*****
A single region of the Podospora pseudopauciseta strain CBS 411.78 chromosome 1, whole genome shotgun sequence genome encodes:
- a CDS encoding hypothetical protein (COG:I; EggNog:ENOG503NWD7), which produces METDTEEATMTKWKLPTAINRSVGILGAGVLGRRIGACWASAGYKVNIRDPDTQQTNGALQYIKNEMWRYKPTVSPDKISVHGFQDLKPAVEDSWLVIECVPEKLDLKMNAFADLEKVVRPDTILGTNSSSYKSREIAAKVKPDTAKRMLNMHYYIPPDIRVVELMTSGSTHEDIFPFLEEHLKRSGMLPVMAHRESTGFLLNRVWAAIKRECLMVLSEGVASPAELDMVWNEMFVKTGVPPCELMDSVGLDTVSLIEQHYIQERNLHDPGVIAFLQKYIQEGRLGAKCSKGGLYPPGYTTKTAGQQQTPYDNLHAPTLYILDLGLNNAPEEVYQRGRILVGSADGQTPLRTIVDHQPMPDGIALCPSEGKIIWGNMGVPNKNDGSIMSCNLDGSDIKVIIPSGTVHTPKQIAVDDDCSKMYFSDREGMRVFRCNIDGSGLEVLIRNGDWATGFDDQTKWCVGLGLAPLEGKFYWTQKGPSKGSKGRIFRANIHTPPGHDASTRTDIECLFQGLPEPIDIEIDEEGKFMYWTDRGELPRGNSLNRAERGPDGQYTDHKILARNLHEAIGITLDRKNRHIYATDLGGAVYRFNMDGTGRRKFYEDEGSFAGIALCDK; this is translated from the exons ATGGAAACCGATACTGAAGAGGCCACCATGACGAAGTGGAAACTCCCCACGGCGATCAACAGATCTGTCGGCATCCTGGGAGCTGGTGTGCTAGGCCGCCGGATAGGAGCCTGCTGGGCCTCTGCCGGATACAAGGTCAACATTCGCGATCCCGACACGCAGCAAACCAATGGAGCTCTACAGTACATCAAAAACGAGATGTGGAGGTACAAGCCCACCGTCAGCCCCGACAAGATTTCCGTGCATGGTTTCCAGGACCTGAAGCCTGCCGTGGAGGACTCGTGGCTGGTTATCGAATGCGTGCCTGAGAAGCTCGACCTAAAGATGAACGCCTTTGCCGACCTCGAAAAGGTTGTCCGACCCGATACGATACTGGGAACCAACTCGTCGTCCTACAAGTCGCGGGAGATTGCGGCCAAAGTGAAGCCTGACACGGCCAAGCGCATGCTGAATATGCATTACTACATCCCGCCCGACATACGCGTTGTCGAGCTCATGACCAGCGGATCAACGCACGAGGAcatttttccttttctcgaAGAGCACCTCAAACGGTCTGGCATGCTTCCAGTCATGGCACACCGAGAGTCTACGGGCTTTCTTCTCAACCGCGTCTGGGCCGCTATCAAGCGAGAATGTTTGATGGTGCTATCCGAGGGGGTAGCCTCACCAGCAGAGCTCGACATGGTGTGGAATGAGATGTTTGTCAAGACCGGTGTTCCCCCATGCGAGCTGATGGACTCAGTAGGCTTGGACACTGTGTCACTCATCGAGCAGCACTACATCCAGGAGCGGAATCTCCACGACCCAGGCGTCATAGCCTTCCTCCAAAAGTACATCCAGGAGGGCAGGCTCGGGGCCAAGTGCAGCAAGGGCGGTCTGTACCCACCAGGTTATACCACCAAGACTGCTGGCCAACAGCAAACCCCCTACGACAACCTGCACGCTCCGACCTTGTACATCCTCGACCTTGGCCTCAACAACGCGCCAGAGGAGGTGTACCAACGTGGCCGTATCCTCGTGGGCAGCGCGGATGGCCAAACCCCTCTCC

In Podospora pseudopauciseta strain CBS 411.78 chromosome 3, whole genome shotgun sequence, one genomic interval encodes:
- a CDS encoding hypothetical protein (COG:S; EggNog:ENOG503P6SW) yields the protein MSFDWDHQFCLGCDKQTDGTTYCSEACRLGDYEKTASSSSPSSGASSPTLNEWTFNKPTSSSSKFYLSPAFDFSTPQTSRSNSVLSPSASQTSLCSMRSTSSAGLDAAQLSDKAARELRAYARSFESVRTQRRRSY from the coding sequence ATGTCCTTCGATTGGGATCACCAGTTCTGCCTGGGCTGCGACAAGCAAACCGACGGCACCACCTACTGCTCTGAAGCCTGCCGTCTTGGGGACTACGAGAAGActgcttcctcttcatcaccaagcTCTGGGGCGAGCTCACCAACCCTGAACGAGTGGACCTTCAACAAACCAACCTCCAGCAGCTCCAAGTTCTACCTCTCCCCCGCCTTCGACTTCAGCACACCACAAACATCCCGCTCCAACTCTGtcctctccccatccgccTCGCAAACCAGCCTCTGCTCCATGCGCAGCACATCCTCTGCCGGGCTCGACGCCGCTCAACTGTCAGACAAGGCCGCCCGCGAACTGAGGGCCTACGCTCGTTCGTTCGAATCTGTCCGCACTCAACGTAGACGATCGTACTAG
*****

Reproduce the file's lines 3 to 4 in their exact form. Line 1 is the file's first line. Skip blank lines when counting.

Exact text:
In Podospora pseudopauciseta strain CBS 411.78 chromosome 3, whole genome shotgun sequence, one genomic interval encodes:
- a CDS encoding hypothetical protein (COG:S; EggNog:ENOG503P6SW) yields the protein MSFDWDHQFCLGCDKQTDGTTYCSEACRLGDYEKTASSSSPSSGASSPTLNEWTFNKPTSSSSKFYLSPAFDFSTPQTSRSNSVLSPSASQTSLCSMRSTSSAGLDAAQLSDKAARELRAYARSFESVRTQRRRSY from the coding sequence ATGTCCTTCGATTGGGATCACCAGTTCTGCCTGGGCTGCGACAAGCAAACCGACGGCACCACCTACTGCTCTGAAGCCTGCCGTCTTGGGGACTACGAGAAGActgcttcctcttcatcaccaagcTCTGGGGCGAGCTCACCAACCCTGAACGAGTGGACCTTCAACAAACCAACCTCCAGCAGCTCCAAGTTCTACCTCTCCCCCGCCTTCGACTTCAGCACACCACAAACATCCCGCTCCAACTCTGtcctctccccatccgccTCGCAAACCAGCCTCTGCTCCATGCGCAGCACATCCTCTGCCGGGCTCGACGCCGCTCAACTGTCAGACAAGGCCGCCCGCGAACTGAGGGCCTACGCTCGTTCGTTCGAATCTGTCCGCACTCAACGTAGACGATCGTACTAG